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January 2019
Story by Aaron Smith
State: Arizona
Species: Antelope - Pronghorn

As March rolled around, expectations were not very high when it came to drawing any tags for the upcoming big game season. With rumors of credit cards being hit, I grabbed my phone to check, but there were no unexpected charges. Early the next day, I checked again and there was a $90 charge from government services! I couldn’t believe I had just drawn an Arizona antelope tag with only six bonus points.

With a pregnant wife at home and a busy summer ahead at work, I knew my scouting time would be minimal at best. I decided to call Tony and Eli with Pronghorn Guide Service. After talking to Tony about the unit I had drawn, just how lucky I had been to draw this tag, and hearing that I could be looking at a 20-year wait for another one, it made the decision easy. We made plans to hunt giant antelope in September.

The summer was long and hot. Every spare minute was spent at the shooting range or behind the reloading press. Every shooting angle, hot, cold, up, and down, was practiced over and over until I felt like there was not a goat in the world that was safe. I shot so much that I started to wonder if the barrel on my rifle would live until the hunt.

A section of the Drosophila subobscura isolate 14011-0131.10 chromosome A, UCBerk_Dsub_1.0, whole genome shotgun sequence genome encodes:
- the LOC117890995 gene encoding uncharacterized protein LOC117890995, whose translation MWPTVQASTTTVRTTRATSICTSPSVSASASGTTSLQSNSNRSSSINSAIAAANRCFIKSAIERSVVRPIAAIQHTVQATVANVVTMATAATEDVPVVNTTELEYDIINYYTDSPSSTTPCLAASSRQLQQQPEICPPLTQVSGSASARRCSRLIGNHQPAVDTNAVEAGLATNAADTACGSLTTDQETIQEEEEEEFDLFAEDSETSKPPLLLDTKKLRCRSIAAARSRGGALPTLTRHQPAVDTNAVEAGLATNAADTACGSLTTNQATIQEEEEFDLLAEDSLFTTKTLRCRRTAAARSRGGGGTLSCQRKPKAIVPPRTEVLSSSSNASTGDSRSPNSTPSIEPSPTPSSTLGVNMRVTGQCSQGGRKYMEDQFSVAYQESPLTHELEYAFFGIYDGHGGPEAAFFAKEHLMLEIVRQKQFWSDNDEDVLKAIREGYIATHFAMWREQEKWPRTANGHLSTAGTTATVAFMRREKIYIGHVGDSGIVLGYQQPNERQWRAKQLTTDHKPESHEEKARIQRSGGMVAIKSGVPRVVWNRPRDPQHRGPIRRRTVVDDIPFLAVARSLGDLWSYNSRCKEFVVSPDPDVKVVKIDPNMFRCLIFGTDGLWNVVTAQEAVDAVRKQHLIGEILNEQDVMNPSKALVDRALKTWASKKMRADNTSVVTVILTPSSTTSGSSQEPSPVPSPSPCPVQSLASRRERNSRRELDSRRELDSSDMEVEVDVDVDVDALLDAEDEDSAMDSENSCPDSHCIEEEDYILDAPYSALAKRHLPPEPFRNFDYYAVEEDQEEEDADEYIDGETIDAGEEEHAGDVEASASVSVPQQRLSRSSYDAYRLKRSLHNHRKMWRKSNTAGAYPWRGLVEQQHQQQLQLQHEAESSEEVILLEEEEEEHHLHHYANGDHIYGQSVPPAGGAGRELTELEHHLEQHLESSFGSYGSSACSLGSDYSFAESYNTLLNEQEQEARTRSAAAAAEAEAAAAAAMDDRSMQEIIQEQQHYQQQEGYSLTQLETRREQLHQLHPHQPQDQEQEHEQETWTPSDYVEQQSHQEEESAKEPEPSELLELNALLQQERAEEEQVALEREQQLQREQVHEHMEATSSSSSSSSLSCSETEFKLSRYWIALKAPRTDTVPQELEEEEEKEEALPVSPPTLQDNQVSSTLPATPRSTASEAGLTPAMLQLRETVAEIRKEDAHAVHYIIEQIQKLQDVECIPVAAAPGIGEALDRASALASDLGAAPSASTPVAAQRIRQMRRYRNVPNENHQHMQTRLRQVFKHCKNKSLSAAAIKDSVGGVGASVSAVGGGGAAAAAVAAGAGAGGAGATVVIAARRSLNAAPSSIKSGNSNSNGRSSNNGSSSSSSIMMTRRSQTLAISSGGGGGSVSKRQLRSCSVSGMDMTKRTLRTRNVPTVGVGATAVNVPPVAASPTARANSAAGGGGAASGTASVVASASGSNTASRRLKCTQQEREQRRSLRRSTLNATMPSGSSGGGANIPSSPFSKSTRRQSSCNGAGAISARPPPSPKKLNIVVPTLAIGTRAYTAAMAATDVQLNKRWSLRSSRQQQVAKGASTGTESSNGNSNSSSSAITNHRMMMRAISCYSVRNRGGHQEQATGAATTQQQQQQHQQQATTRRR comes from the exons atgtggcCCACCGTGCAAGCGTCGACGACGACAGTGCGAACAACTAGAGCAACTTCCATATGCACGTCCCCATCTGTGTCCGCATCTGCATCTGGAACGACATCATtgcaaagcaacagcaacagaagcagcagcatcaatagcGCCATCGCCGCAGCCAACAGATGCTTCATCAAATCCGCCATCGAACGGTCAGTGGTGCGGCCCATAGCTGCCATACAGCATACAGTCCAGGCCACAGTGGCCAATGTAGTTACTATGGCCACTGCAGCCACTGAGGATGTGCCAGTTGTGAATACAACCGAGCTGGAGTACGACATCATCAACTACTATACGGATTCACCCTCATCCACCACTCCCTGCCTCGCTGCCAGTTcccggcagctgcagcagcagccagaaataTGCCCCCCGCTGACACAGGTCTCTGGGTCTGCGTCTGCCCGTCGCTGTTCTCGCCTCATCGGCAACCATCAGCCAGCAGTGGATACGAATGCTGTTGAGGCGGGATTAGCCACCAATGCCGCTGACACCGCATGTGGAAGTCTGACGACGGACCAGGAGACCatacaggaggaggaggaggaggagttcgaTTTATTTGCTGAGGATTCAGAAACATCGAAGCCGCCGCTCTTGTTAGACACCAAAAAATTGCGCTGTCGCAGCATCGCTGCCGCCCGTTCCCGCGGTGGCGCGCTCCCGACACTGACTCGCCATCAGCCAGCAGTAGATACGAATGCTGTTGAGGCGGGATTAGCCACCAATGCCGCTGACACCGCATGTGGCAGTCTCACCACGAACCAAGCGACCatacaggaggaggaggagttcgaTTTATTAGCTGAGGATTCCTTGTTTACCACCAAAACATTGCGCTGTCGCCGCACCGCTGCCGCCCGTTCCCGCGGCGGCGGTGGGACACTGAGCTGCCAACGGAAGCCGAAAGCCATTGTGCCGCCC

Finally, the hunt was here. With enough gear and junk to stay gone for a month, I headed out. On the 100-mile drive, I got a text from my guide, Bobby Priest, with a map location of where we would be camping. As I pulled into the spot on the map, Bobby called and said to drop my stuff by my tent and then follow the road to the top of the hill until I could see his truck. He’d been up there for three days watching a big buck. I decided I could unload my stuff later. It was way more important to have a look at the antelope he had spotted.

At the top of the hill, I met Bobby and looked at the buck. My first thought was that he looked heavy and was well over a mile away. After looking at some pictures and watching him for a while, we decided that this was the buck we should go after in the morning. We got ready for a long day of watching in the heat. With the rut in full swing, we watched this beast chase his does and a few smaller bucks all over the valley. At about 3:00, we watched as they headed for the waterhole for a quick drink. The herd filtered into the water one by one, and we were hoping that no archery hunter had snuck into position to wait for this buck to come in. Lucky for us, they were able to water up without any arrows being launched.

With the antelope back out in the same flat where they had been all day, we began to figure out how we were going to get close enough for a shot if they were in the same place at first light. Bobby said we should go around and make our approach from the east so the sun was at our backs. That way, we would not have to try to make a shot with the low sun in our faces. With the plan in place, we drove off the hill and headed back to camp to get ready for the morning.